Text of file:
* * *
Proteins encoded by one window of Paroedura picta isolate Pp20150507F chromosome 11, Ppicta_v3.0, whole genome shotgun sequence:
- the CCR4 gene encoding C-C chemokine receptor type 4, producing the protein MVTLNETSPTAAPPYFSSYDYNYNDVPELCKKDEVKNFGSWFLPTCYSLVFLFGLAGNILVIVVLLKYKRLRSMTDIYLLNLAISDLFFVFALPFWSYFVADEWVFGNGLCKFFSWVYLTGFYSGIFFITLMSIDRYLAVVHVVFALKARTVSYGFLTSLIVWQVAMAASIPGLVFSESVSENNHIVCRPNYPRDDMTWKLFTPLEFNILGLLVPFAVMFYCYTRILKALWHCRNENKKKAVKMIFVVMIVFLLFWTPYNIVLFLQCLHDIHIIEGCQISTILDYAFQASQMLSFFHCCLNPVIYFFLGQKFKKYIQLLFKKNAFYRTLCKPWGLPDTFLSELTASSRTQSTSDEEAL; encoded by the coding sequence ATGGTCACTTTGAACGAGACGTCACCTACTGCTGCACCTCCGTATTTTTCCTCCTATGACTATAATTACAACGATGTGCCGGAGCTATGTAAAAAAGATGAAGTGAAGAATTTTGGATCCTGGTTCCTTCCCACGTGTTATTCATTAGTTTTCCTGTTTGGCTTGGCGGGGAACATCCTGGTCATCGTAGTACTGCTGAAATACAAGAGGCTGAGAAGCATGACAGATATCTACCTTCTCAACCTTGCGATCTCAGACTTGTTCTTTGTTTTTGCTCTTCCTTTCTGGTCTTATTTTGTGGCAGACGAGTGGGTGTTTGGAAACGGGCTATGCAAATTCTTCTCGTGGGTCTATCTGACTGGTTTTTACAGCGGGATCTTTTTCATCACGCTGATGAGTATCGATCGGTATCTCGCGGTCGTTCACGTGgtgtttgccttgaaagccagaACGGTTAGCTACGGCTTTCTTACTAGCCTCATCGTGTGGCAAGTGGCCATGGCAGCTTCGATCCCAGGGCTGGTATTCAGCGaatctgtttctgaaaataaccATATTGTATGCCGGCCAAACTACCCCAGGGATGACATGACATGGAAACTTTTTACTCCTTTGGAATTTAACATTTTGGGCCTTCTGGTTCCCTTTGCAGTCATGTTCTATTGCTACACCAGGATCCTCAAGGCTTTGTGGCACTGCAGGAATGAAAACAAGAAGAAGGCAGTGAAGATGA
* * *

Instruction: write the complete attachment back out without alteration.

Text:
Proteins encoded by one window of Paroedura picta isolate Pp20150507F chromosome 11, Ppicta_v3.0, whole genome shotgun sequence:
- the CCR4 gene encoding C-C chemokine receptor type 4, producing the protein MVTLNETSPTAAPPYFSSYDYNYNDVPELCKKDEVKNFGSWFLPTCYSLVFLFGLAGNILVIVVLLKYKRLRSMTDIYLLNLAISDLFFVFALPFWSYFVADEWVFGNGLCKFFSWVYLTGFYSGIFFITLMSIDRYLAVVHVVFALKARTVSYGFLTSLIVWQVAMAASIPGLVFSESVSENNHIVCRPNYPRDDMTWKLFTPLEFNILGLLVPFAVMFYCYTRILKALWHCRNENKKKAVKMIFVVMIVFLLFWTPYNIVLFLQCLHDIHIIEGCQISTILDYAFQASQMLSFFHCCLNPVIYFFLGQKFKKYIQLLFKKNAFYRTLCKPWGLPDTFLSELTASSRTQSTSDEEAL; encoded by the coding sequence ATGGTCACTTTGAACGAGACGTCACCTACTGCTGCACCTCCGTATTTTTCCTCCTATGACTATAATTACAACGATGTGCCGGAGCTATGTAAAAAAGATGAAGTGAAGAATTTTGGATCCTGGTTCCTTCCCACGTGTTATTCATTAGTTTTCCTGTTTGGCTTGGCGGGGAACATCCTGGTCATCGTAGTACTGCTGAAATACAAGAGGCTGAGAAGCATGACAGATATCTACCTTCTCAACCTTGCGATCTCAGACTTGTTCTTTGTTTTTGCTCTTCCTTTCTGGTCTTATTTTGTGGCAGACGAGTGGGTGTTTGGAAACGGGCTATGCAAATTCTTCTCGTGGGTCTATCTGACTGGTTTTTACAGCGGGATCTTTTTCATCACGCTGATGAGTATCGATCGGTATCTCGCGGTCGTTCACGTGgtgtttgccttgaaagccagaACGGTTAGCTACGGCTTTCTTACTAGCCTCATCGTGTGGCAAGTGGCCATGGCAGCTTCGATCCCAGGGCTGGTATTCAGCGaatctgtttctgaaaataaccATATTGTATGCCGGCCAAACTACCCCAGGGATGACATGACATGGAAACTTTTTACTCCTTTGGAATTTAACATTTTGGGCCTTCTGGTTCCCTTTGCAGTCATGTTCTATTGCTACACCAGGATCCTCAAGGCTTTGTGGCACTGCAGGAATGAAAACAAGAAGAAGGCAGTGAAGATGA